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How Syntax’s Data Governance is a Competitive Advantage

Updated: Mar 18

Practices enhance the first and only two-sided SaaS actuarial platform for VBC

Syntax three pillar graphic

At Syntax, the first questions we get from potential clients usually involve data:

  1. How do you manage payor and provider data?

  2. How can I add market data to my value-based care modeling?

  3. Can I use data from multiple sources? And even;

  4. What’s your data strategy as you grow?

I love these questions, not only because we anticipated these scenarios when we built Syntax, but also because questions like these give me the chance to talk about our Data Governance program.

In my last blog, I discussed why software engineering is the foundation of Syntax Health. Today, I want to share another critical building block: Data Governance.

The timing couldn’t be better, as Syntax just announced a new partnership with CareJourney—a data integration that will offer our clients significant supplemental data to model their VBC contracts. This partnership is possible partly because of our strong governance practices—having planned for integrations like this in our data strategy. 

Many data projects fail due to integration and quality problems. What’s more, data is a representation of a world that is constantly changing. This constant change makes building anything atop data difficult—like building a house on sand. Data Governance provides a way to manage data throughout its life cycle—building a house on rock instead of sand.

Syntax’s philosophy aligns with this brief from The American Health Information Management Association regarding the key aspects of data governance:

  • Ownership: The entire enterprise produces and benefits from data, data challenges are enterprise-wide, and collaborative ownership of data is required.

  • Strategy: Data must be handled deliberately and strategically, not in a haphazard, ad-hoc manner, and investments must be made to execute data strategy.

  • Quality: Standard processes, tools, quality benchmarks, and metadata must be defined at an enterprise level in accordance with the strategy.

Graphic with text about Syntax data governance

At Syntax, there are several ways we use data governance to achieve results for our clients. Here are a few real examples:

Collaborative Ownership

At Syntax, data governance is jointly owned by engineering, analytics, and business. When Syntax recently onboarded a provider-sponsored health system, before doing anything with their data, I met with our Chief Analytics Officer, Emily Walker, to discuss the semantic meaning of the data from a business standpoint. We leverage the deep domain expertise of our Syntax analytics and business partners to ensure we understand the use cases supported by the data, the value of the data, and the meaning of the data. Then, we leverage engineering’s expertise in data modeling, architecture, and pipelining to manage and leverage the data. The key thing here is we—engineering—do not unilaterally own the data or the data process. It is something collaboratively owned and determined by multiple stakeholders.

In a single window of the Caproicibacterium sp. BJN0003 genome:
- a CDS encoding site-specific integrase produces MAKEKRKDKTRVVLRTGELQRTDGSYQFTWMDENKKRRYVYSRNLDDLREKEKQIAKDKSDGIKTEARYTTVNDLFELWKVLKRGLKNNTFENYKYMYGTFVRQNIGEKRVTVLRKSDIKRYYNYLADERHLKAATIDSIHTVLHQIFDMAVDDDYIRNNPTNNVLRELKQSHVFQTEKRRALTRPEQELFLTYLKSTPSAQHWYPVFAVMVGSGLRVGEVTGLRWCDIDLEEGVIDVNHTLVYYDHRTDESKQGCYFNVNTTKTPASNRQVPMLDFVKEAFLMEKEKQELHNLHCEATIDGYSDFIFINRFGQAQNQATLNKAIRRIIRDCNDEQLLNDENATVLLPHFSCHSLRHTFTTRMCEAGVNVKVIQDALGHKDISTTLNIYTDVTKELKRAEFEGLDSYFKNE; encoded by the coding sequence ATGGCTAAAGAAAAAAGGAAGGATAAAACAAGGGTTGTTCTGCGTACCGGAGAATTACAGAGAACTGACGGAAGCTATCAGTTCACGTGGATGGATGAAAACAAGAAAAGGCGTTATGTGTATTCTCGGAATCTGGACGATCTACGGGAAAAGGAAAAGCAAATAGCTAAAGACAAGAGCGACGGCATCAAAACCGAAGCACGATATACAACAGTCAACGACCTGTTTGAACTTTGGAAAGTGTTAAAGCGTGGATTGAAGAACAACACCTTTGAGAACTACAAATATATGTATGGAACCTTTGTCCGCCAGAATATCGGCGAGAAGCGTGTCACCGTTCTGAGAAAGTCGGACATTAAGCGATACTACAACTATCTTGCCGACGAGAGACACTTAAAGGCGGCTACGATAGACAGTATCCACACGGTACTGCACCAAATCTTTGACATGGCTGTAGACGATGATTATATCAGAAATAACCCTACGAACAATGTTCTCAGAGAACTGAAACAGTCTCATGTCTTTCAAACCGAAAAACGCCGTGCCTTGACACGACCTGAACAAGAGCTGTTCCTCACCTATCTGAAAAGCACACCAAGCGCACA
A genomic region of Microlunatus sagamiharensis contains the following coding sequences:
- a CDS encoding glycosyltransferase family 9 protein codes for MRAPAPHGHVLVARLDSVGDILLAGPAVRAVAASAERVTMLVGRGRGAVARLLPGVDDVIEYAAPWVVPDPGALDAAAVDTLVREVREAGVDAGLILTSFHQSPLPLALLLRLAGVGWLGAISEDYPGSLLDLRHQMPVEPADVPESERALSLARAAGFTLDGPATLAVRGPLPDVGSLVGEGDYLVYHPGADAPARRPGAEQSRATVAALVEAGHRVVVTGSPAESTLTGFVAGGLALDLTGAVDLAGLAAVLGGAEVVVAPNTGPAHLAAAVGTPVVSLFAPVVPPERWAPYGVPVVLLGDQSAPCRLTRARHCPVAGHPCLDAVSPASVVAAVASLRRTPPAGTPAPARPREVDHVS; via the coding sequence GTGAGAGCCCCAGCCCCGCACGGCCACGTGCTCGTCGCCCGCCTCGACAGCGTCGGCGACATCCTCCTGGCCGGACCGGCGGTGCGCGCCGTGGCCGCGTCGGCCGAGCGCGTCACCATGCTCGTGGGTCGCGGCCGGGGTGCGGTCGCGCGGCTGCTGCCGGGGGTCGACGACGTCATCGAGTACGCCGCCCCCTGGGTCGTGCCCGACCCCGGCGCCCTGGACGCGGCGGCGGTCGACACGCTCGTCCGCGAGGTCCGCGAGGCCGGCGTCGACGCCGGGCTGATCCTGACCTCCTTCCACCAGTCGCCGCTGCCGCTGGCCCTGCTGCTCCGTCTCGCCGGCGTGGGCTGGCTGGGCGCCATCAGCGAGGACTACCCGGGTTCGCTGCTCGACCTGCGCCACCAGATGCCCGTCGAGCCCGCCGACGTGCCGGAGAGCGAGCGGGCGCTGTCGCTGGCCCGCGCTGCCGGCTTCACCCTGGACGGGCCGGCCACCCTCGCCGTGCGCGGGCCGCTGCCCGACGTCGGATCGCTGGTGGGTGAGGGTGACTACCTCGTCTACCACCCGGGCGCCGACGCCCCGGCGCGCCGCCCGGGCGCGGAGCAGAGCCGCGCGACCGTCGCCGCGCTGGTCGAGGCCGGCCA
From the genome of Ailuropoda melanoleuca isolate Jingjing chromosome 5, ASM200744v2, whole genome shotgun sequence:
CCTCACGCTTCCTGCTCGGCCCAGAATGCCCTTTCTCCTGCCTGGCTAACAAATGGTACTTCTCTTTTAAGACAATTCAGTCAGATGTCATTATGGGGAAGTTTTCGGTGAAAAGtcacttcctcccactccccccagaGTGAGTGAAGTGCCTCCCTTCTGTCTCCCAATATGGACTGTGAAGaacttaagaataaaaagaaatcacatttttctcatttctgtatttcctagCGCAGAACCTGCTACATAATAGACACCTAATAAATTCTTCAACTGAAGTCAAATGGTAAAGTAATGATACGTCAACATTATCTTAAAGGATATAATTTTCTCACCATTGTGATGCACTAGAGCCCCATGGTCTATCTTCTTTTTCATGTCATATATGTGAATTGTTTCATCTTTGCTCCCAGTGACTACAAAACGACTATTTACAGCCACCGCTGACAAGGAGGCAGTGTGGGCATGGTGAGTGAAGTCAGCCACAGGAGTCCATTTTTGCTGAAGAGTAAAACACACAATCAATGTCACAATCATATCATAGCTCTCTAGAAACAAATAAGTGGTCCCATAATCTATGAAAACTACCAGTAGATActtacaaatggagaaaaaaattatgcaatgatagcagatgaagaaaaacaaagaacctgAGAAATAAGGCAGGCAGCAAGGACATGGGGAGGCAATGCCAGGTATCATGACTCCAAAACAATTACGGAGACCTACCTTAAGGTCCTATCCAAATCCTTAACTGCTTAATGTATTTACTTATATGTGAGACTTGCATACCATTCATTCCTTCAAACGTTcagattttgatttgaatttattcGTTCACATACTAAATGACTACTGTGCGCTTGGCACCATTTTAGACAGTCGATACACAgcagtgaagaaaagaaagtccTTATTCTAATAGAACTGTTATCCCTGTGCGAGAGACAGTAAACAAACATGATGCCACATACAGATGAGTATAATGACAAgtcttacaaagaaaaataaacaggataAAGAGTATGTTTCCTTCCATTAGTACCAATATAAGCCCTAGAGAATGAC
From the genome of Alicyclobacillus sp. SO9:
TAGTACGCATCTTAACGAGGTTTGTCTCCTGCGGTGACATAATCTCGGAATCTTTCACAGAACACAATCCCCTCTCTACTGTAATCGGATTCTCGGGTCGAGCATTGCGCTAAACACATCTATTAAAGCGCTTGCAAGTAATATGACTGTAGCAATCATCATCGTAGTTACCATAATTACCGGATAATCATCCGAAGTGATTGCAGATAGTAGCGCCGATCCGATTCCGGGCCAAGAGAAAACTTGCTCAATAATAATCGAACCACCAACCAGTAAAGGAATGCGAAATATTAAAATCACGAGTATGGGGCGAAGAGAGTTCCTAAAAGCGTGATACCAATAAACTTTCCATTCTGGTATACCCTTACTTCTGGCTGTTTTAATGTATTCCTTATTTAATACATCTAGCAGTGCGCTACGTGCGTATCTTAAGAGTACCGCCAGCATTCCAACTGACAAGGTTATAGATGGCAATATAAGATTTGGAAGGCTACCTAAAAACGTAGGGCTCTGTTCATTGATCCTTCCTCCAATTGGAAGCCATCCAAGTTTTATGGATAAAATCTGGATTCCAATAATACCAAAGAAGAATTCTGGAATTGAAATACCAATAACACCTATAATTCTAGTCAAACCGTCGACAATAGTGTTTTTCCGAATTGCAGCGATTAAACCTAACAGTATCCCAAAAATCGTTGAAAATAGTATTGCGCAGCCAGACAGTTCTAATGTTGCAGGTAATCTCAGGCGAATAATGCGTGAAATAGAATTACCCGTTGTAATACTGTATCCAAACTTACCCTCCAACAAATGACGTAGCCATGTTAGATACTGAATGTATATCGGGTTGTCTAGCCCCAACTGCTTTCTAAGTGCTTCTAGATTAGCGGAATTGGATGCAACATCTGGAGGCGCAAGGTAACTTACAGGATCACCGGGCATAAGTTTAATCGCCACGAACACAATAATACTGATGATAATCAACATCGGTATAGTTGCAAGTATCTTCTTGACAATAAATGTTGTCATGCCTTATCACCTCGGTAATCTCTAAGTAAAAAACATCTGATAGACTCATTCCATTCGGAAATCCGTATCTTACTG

Strategic Execution

Prior to the integration of any data at Syntax, we collectively assess its strategic value, and then the data is carefully and efficiently modeled and understood, avoiding ad-hoc technical debt. For example, when Syntax began to integrate CareJourney data into our platform, instead of focusing first on how to get their data into our environment, we focused on the semantic meaning of the data and on its value. We took time to anticipate how our user experience would change when adding CareJourney data to their modeling work. Then, we moved forward with integrating the data in a way that fit nicely with our existing data and showcased its semantic meaning well.

Tech-Enabled Quality

There’s a human component to data quality, but human effort alone isn’t enough. Syntax’s data platform was architected to minimize the toil involved in data quality. We selected our entire data platform’s technology stack with data quality in mind–knowing that data is messy. One key component of our stack is DBT, which makes it trivial to implement automated baseline data quality checks, such as checking for null/empty/missing or duplicate values. DBT also makes it easy to add bespoke, custom data quality checks–so as we find more errors, we can add further data quality checks to detect errors and prevent downstream damage. DBT also facilitates the use of packages, opening up a rich ecosystem of open-source tools we can leverage to avoid reinventing the wheel.


Without good data governance, nothing else is possible in a repeatable, scalable, or long-term way. If you’d like to improve your VBC modeling and contracting—using our platform built with strong data governance—reach out to us at Syntax; we’d love to help.

Will Hudgins headshot

Will Hudgins is a dynamic technology leader who is passionate about transforming healthcare for the better. He brings an engineering leadership that balances technical excellence with attention to the unique nuances of healthcare.



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